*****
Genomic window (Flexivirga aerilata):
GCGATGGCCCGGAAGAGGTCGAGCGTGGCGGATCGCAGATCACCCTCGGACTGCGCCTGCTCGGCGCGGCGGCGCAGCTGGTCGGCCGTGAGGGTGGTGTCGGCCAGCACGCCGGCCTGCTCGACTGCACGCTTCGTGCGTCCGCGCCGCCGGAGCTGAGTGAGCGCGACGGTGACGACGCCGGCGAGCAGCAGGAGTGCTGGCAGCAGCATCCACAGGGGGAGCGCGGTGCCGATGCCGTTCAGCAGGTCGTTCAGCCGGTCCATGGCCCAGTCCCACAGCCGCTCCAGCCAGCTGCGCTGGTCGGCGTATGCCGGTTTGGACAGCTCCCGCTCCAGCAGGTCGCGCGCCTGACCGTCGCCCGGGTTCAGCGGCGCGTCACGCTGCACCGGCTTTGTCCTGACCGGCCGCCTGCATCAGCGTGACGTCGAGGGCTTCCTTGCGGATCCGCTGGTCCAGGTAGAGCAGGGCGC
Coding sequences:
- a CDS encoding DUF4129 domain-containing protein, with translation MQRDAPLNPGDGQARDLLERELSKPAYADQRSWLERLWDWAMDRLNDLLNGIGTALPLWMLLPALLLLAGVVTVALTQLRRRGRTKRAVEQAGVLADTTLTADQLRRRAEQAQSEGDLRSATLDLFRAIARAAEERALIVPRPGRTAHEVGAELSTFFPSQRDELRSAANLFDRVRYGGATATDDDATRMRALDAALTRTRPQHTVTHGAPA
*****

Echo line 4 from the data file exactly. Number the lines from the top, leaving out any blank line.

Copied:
- a CDS encoding DUF4129 domain-containing protein, with translation MQRDAPLNPGDGQARDLLERELSKPAYADQRSWLERLWDWAMDRLNDLLNGIGTALPLWMLLPALLLLAGVVTVALTQLRRRGRTKRAVEQAGVLADTTLTADQLRRRAEQAQSEGDLRSATLDLFRAIARAAEERALIVPRPGRTAHEVGAELSTFFPSQRDELRSAANLFDRVRYGGATATDDDATRMRALDAALTRTRPQHTVTHGAPA